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sheeshshe
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zero shelf life??

OK I'm trying to figure out if this is a German Johnson thing only or if it is just typical of growing heirlooms. I barely get them off the vine and they are already beginning to rot. like one side of the tomato is ripe and the other side isn't yet so the side that is ripe gets over ripe and gets soft mushy spots. by the time the other part is ripe the other side of the tomato is pretty much done for.

is it typical of most herilooms to have a short shelf life in general? or is it just the german johnsons?

The ones that I manage to get in that are fully ripe go bad in just a couple of days...

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gixxerific
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Been there done that, good question.

Bad problem. :(

But I am pretty sure as THZ said recently here that the hybrids are bred to be resistant to disease and pest problems. But they are also bred for longevity.

Do you ever watch the Simpson's? One of the few things I watch on TV.
There was a show were they were going to eat better and went to an organic store for grocery's. Sorry I can't remember exactly but there was talk about how long they would last and the person at the register said they won't last long. They were shriveled and brown before they made it in the bag in at the check out. :lol: :cry:

TZ -OH6
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Yup, the hybrids will tend to ripen evenly and sit around for a long time. There is so much diversity in non hybrids that it is hard to make a generalization, but what it sounds like is the top is not ripening. I am having a big problem with some of my big pink beefsteaks and bicolors growing in convertd clay soil and it is a variety of symptoms related to the same thing, soil potassium.

You can have yellow shoulder disorder, big cores, uneven ripening, and greywall, all of which are some form of soft ripe bottom, not soft ripe top.


The easy thing is to say that potassium is too low or nitrogen is too high, but the potassium can be high enough and nitrogen, calcium and magnesium can be out of whack.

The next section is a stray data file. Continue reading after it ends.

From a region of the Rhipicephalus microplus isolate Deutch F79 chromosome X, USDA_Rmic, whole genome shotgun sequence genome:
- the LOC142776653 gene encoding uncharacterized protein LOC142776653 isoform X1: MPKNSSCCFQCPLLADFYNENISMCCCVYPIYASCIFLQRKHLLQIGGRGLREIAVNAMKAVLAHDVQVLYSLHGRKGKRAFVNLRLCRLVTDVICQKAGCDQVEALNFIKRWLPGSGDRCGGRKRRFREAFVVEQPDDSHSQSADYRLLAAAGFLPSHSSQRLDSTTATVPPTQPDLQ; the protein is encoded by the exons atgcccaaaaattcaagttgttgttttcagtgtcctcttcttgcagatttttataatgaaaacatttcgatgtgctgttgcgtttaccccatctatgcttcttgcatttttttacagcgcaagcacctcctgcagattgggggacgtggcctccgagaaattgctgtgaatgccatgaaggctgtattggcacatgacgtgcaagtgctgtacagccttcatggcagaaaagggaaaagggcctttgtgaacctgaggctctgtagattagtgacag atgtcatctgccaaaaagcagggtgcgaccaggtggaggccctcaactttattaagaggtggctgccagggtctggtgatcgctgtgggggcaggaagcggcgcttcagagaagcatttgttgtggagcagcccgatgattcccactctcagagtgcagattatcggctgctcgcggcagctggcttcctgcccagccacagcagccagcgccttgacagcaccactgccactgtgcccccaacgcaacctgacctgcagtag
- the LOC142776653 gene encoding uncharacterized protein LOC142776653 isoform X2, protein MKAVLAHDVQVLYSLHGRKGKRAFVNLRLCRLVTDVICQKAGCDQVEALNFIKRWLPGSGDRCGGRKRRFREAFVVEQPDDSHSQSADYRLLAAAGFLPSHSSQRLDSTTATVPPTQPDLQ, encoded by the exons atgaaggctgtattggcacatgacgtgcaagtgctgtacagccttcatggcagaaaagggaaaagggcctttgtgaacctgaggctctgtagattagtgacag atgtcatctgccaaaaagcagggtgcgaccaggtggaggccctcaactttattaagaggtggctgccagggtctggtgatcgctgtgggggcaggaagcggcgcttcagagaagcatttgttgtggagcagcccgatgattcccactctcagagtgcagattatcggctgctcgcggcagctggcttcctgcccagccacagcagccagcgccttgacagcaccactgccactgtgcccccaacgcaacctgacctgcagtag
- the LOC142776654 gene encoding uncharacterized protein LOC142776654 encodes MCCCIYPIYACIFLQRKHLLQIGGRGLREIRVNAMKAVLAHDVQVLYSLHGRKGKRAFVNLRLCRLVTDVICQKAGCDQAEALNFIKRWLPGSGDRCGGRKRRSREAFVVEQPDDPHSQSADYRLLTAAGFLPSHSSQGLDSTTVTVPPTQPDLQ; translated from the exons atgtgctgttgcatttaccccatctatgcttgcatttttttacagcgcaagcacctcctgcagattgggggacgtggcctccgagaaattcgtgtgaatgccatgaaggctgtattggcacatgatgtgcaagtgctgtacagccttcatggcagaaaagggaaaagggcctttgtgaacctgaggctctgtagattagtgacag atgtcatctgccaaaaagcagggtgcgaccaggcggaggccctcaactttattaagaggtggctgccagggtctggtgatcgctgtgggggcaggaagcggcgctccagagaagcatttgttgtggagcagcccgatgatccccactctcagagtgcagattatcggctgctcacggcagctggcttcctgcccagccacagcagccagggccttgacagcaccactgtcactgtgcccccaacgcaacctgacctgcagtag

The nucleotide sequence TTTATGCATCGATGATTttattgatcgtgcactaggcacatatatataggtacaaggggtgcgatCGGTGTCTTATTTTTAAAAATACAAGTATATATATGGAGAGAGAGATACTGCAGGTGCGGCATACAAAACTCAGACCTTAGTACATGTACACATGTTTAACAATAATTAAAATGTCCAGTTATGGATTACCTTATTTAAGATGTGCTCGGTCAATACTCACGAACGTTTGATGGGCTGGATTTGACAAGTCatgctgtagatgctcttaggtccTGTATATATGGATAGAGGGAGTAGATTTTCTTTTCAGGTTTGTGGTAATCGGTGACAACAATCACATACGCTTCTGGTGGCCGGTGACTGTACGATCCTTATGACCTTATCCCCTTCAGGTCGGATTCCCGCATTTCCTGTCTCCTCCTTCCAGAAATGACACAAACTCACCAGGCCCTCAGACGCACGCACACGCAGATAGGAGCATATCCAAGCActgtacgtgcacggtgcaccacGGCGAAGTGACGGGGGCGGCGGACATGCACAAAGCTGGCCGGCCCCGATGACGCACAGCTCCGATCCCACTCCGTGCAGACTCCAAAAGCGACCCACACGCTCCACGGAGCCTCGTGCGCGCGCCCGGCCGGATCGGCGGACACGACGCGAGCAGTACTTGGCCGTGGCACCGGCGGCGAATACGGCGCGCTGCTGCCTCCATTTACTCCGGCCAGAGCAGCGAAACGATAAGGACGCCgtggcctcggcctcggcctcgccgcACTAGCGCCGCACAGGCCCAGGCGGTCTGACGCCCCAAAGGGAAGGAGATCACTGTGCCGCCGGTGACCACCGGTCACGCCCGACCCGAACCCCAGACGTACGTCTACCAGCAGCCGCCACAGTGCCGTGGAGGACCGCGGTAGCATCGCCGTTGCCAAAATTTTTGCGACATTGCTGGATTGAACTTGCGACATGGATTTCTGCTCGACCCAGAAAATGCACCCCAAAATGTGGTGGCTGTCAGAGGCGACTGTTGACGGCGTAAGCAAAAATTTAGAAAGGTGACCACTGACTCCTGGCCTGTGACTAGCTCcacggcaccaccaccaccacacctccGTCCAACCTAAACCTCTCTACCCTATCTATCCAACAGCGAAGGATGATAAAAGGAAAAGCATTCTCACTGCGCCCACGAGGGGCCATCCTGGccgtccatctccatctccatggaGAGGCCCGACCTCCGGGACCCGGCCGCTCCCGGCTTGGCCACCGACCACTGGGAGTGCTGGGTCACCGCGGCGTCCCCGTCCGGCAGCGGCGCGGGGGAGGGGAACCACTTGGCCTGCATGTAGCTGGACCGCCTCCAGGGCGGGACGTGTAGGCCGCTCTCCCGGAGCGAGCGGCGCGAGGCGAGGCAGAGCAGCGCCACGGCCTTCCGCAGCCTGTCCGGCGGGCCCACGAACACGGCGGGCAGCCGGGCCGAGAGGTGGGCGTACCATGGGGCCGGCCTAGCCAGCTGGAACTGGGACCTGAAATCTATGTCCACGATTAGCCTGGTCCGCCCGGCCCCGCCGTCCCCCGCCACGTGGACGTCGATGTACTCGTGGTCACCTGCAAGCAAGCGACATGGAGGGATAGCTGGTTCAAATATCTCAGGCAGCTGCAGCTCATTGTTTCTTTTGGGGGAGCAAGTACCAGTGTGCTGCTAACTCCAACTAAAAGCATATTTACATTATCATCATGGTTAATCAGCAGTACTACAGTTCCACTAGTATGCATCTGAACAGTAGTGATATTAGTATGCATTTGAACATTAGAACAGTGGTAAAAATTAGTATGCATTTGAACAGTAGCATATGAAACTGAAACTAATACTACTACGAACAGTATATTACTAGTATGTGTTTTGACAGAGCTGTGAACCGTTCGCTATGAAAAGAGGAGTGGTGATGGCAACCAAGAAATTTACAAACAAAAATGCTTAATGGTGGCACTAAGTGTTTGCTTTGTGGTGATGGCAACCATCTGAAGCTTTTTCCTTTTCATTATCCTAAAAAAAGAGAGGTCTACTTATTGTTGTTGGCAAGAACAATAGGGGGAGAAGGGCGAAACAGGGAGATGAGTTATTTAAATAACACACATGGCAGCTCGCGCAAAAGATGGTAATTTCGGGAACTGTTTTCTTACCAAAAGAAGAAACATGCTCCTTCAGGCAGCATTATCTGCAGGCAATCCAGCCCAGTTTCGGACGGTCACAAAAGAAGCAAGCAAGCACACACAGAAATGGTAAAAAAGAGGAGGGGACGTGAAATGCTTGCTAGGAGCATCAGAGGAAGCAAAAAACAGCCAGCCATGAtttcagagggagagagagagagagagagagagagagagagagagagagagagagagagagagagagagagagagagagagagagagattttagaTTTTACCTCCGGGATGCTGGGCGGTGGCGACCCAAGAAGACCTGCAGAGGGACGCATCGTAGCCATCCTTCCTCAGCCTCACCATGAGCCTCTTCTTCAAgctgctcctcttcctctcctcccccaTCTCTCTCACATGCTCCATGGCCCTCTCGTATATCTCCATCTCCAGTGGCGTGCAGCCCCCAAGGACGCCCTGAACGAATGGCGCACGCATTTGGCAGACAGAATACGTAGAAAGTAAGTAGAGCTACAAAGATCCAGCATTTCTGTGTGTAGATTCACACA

Here is the techy farmer info

https://www.oardc.ohio-state.edu/tomato/managingcolor.htm#color disorders of tomato.

https://www.oardc.ohio-state.edu/tomato/HartzRatioCalculator.htm



The stab in the dark approach would be to sprinkle some Potash (potasium chloride or similar) on the garden.

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sheeshshe
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egads! so it sounds like that is the problem then. but only in my pink tomatoes. the yellow and the purple are fine and aren't doing that. but the pink german johnsons are. I thought maybe it was a size thing since the purple and the yellow are little tomatoes. so you think its a deficiency etc. how do I know how to fix this for next year?

TZ -OH6
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I think that it might be a size thing too. I have some big red ones that are messed up too, while small round things tend to do better.

You could do a soil test, which is around $20 I think. Call your county extension agent for advice/info about labs. County extension is there to help gardners and farmers both so don't feel weird about calling them. They are the guys who run the Master Gardener programs.

Last year I sprinkled a bag of muriate of potash fertilizer from a local nursery (Lowes didn't have it) on one plot. I followed recomended diossage on the package and the problem is not as bad this year in that area. Your fruits do not sound as bad as mine so that would be the easiest thing to try, although a soil test would be better.